Intervertebral disk disease (not syndrome) is cartilage related, and has a very high incidence in the chondrodysplastic breeds such as dachshunds, precisely because we've bred them to have defective cartilage (hence chondrodysplastic, which literally means poorly formed cartilage). The way you get short curvy legs is to breed for structurally deficient cartilage that collapses under weight, resulting in stumpy bones. That same cartilage is what makes up the intervertebral disks, which not surprisingly fail under normal use. Again, this is a hereditary developmental issue, not related to digestion.

Cruciate ligament rupture has several factors, primarily conformation and trauma. As with dachshunds and their faulty cartilage, the further away we breed pets from being built like coyotes, the more structural abnormalities we are breeding into them. The third factor increasingly associated with cruciate tears is actually early castration, because testosterone affects growth plate closure, and thus conformation. AGAIN, genetic and growth issues, and trauma – not digestion.

Heart valve failure is usually seen in geriatric, small-breed dogs, is strongly correlated to chronic poor dental health in both dogs and humans, and is the only thing on this list that can even remotely be tied to digestion, and that's round about. Since heart valve thickening may be caused by infection of the heart valves, and the gastrointestinal tract is a common source of bacteria, thanks to dogs' love of eating disgusting things, heart valve failure could conceivably be tied to bacterial entry into the blood stream from dietary indiscretion. More commonly though, it's chronic bacterial shedding from infected teeth.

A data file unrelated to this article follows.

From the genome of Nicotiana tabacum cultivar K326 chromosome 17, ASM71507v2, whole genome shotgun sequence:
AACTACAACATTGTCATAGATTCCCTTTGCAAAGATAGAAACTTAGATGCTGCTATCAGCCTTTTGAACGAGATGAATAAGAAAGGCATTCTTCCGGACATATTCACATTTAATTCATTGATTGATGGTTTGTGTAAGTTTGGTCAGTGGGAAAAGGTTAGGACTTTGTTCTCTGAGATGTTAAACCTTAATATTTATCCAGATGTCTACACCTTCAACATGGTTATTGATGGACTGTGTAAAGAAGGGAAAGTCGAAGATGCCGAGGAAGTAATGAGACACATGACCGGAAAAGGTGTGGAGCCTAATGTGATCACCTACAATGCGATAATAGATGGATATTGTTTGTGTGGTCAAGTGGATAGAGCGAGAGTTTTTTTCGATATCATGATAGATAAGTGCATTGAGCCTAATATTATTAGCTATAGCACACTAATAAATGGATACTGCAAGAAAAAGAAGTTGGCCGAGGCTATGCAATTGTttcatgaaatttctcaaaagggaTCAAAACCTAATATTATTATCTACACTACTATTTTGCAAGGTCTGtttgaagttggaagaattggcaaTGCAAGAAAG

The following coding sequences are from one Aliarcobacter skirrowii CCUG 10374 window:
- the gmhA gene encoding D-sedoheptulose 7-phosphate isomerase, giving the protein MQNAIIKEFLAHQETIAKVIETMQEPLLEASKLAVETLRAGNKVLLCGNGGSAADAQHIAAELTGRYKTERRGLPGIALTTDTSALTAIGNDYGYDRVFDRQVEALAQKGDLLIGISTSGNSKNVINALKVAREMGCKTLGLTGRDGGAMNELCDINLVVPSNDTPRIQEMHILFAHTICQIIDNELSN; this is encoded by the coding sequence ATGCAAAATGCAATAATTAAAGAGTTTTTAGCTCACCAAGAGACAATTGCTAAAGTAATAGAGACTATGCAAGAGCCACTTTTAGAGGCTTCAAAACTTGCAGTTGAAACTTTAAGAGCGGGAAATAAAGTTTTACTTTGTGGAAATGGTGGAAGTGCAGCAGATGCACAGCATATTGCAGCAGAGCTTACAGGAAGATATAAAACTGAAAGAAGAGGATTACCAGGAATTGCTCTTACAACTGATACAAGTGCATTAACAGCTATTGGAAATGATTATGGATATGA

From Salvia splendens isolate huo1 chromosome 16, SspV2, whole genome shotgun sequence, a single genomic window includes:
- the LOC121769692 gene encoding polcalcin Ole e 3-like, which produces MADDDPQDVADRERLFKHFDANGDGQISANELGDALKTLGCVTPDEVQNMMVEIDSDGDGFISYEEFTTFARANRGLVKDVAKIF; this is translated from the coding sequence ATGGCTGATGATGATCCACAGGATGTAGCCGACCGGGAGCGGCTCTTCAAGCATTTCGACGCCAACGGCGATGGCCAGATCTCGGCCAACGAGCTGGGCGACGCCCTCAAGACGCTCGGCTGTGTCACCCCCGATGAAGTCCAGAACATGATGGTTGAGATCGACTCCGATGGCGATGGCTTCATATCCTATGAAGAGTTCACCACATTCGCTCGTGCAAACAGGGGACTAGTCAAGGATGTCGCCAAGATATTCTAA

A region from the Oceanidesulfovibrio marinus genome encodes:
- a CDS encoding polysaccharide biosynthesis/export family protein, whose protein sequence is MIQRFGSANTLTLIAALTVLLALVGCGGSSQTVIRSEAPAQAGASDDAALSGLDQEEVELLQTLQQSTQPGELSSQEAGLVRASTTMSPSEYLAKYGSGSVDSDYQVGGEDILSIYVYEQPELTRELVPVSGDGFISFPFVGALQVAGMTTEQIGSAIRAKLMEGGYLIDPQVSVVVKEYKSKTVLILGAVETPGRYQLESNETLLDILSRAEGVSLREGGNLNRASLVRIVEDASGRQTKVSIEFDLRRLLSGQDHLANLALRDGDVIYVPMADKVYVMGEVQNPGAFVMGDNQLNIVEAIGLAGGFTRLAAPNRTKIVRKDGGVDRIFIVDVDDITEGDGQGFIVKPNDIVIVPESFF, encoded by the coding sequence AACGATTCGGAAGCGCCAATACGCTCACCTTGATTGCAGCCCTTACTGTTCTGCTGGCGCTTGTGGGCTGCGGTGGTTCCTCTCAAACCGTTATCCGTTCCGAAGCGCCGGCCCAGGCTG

I am frankly scared for this man's patients, if he thinks he can treat cruciate ligament tears and intervertebral disk collapses with diet change. Those poor, poor dogs.

Imagine that a German shepherd puppy begins eating a wheat, barley, corn, or soy-based diet from the moment it is weaned. If inadequate levels of calcium and vitamin C are absorbed, what are the chances that its hips, elbows, spine, and other cartilaginous structures are going to form properly? I would say "Not good". Most people familiar with dogs know that this breed has a reputation for horrible hip dysplasia.